Crop Production :: Oil Seeds :: Coconut



COCONUT (Cocos nucifera)

a.   Varieties

  • East Coast Tall
  • West Coast Tall
  • VPM-3 (Selection from Andaman Ordinary Tall)
  • ALR (CN -1) (Selection from Arasampatty Tall)
  • COD (Dwarf for tender coconut purpose only)

b.  Hybrids
                Tall x Dwarf
                (To be grown under well managed conditions)

  • VHC 2 - ECT X MYD
  • VHC 3 -  ECT X MOD

(Besides, the hybrids of ECT x COD, WCT x COD and WCT x MYD  are also produced by the State Department of Agriculture. The dwarf x tall type (COD x WCT) which has to be grown under well-managed conditions with assured irrigation is also produced by State Department of Agriculture).

Particulars of new varieties and hybrids

Sl. No. Characters VHC 2 VPM 3 VHC 3 ALR (CN) 1
1. Year of release 1988 1994 2000 2002
2. Parentage T X D hybrid
Selection from Andaman Ordinary Tall T X D hybrid
Selection from Arasampatti Tall
3. Time taken for first flowering (months) 43 63 46 48
4. Shape of the nut Medium oblong nuts Big oblong nuts Medium to oblong big nuts Small to medium oblong nuts
5. Nut yield (nuts/palm/year) 142 92 156 126
6. Copra content (g/nut) 152 176 162 131
7. Copra yield (kg/palm/year) 21.5 16.2 25.2 16.5
8. Oil content (%) 70.2 70.0 70.0 66.5
9. Special features High yield and oil content High copra content Drought tolerant Suitable for rainfed and irrigated condition High nut & copra yield and oil content Drought tolerant. Suitable for rainfed and irrigated condition

TNAU Coconut ALR2

a.  Soil
      Red sandy loam, laterite and alluvial soils are suitable. Heavy, imperfectly drained soil is unsuitable.

b   Planting seasons
              June-July, December - January. The planting can also be taken up in other seasons wherever irrigation and drainage facilities are available.

c.   Spacing
      Adopt a spacing of 25' x 25' (7.5 x 7.5 m) with 175 plants/ha. For planting in field border as a single row,  adopt 20' spacing between plants.

d.  Planting
Dug pit size of 3’ x 3' x 3'. In the pits, sprinkle Lindane 1.3 % D to prevent white ant damage.  Fill the pit to a height of two feet (60 cm) with FYM, red earth and sand mixed in equal proportions. At the center of the pit, remove the soil mixture and plant the seedling after removing all the roots.  Press the soil well around the seedling and provide the seedling with shade by using plaited coconut leaves or palmyrah leaves. Keep the pits free from weeds. Remove soil covering the collar region. As the seedlings grow and form stem, fill up the pits gradually by cutting the sides.

e.  Water management
From 5th year onwards, adopt the following irrigation schedule based on pan evaporation for drip irrigation and basin irrigation.

Western region

Months Normal condition
(for best yield)
Moderate water scarcity condition Severe water scarcity condition
A. Drip irrigation
February to May 65 lit / day 45 lit/ day 22 lit / day
January, August and   
55 lit / day 35 lit / day 18 lit/day
June and July,  
October to December
45 lit / day 30 lit/ day 15 lit / day
B. Basin irrigation
February to May 410 lit / 6 days *  
January, August and 
410 lit /7 days*
June and July,  
October to December
410 lit /9 days*

Eastern region  

Months Normal condition
(for best yield)
Moderate water scarcity condition Severe water scarcity condition
A. Drip irrigation
  March - September 80 lit / day 55 lit / day 27 lit/day
 October – February 50 lit / day 35 lit/ day 18 lit /day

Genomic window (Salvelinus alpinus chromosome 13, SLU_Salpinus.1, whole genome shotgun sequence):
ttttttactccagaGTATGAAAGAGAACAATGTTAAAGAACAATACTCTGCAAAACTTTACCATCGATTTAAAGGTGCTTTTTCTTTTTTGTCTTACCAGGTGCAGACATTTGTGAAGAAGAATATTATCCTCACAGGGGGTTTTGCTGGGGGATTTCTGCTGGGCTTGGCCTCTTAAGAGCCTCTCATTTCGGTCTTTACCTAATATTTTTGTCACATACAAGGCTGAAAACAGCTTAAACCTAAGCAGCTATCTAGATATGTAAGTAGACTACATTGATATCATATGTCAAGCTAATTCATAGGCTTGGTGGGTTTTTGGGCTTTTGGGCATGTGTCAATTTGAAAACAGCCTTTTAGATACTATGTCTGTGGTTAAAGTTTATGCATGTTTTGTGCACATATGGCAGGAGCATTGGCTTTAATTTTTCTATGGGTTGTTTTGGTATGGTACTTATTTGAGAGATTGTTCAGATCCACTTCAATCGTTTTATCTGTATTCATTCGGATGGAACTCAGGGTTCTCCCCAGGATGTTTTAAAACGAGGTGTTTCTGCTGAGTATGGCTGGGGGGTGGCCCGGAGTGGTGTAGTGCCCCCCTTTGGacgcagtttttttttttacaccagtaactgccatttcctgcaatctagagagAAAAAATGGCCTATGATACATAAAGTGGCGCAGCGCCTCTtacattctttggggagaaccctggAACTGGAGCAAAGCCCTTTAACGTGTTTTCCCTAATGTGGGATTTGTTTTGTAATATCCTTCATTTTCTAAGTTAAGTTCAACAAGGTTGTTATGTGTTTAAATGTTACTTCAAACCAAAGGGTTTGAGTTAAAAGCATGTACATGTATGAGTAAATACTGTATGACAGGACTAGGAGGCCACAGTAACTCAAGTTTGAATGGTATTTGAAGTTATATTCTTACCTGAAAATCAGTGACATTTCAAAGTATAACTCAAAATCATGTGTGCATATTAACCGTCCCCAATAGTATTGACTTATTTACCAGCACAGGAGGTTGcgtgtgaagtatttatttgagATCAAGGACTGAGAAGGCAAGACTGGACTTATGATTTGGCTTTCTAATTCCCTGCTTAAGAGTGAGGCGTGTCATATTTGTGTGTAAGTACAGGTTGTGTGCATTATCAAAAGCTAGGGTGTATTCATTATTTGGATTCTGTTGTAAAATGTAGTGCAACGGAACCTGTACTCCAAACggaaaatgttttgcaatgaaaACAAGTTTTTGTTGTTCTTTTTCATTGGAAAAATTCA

B. Basin irrigation
 March – September 410 lit / 5 days*  
 October – February 410 lit /8 days*

* Quantity of water to be applied in the basin. Add 30-40 % Of the above quantity of water  (135 -165 litres/palm) to meet the conveyance loss.

For drip irrigation, open four pits size of 30 x 30 x 30 cm opposite to each other at one meter distance from the trunk. Place 40 cm long PVC conduit pipe (16 mm) in a slanting position in each pit and place the drippers inside the conduit tube and allow the water to drip 30 cm below the soil surface. Fill the pits with coir pith to prevent evaporation.

In the first year, irrigate on alternate days and from the second year to the time of maturity irrigate twice in a week based on the water requirement.

Coconut Drip
Drought management and soil moisture conservation

a.  Mulching with coconut husks/leaves/coir pith 
Apply coconut husks with convex surface facing upwards (100 Nos.) or dried coconut leaves (15 Nos) or coir pith up to a height of 10 cm in the basin of 1.8 m radius around the palms as mulch for soil moisture conservation particularly during summer season.

b.  Burial of coconut husk or coir pith
Husk burial can be done in coconut basins or in the interspaces to overcome drought and button shedding.  Bury husks  @ 100 Nos. with concave surface facing upwards or 25 kg of coir pith /palm in circular trenches, dug 30 cm width and 60 cm depth at 1.5 metre radius.  The husk can be also buried in the trenches at a distance of 3 m from the palm with a size of 45 cm deep and 150 cm width in between two rows of coconut. The soaking of the coconut husk or coir pith as the case may be preserves the monsoon rains.

c.  Manuring
From 5th   year onwards, apply 50 kg of FYM or compost or green manure. 1.3 kg urea (560 g N), 2.0 kg super phosphate (320 g P2O5) and 2.0 kg muriate of potash (1200 g K2O) in two equal splits during June – July and December – January.  Apply manures and fertilizers in circular basins of 1.8 m from the base of the palm, incorporate and irrigate. During 2nd, 3rd and 4th year ¼, ½ and ¾ doses of the above fertilizer schedule should be adopted respectively.  Sufficient moisture should be present at the time of manuring.  Fertigation may be done at monthly intervals with 75% of the recommended dose of the above fertilizers. Phosphorous may be applied as super phosphate in the basins and incorporated or as DAP through drip when good quality of water is available. TNAU micronutrient mixture is recommended @ 1.0kg/tree/year.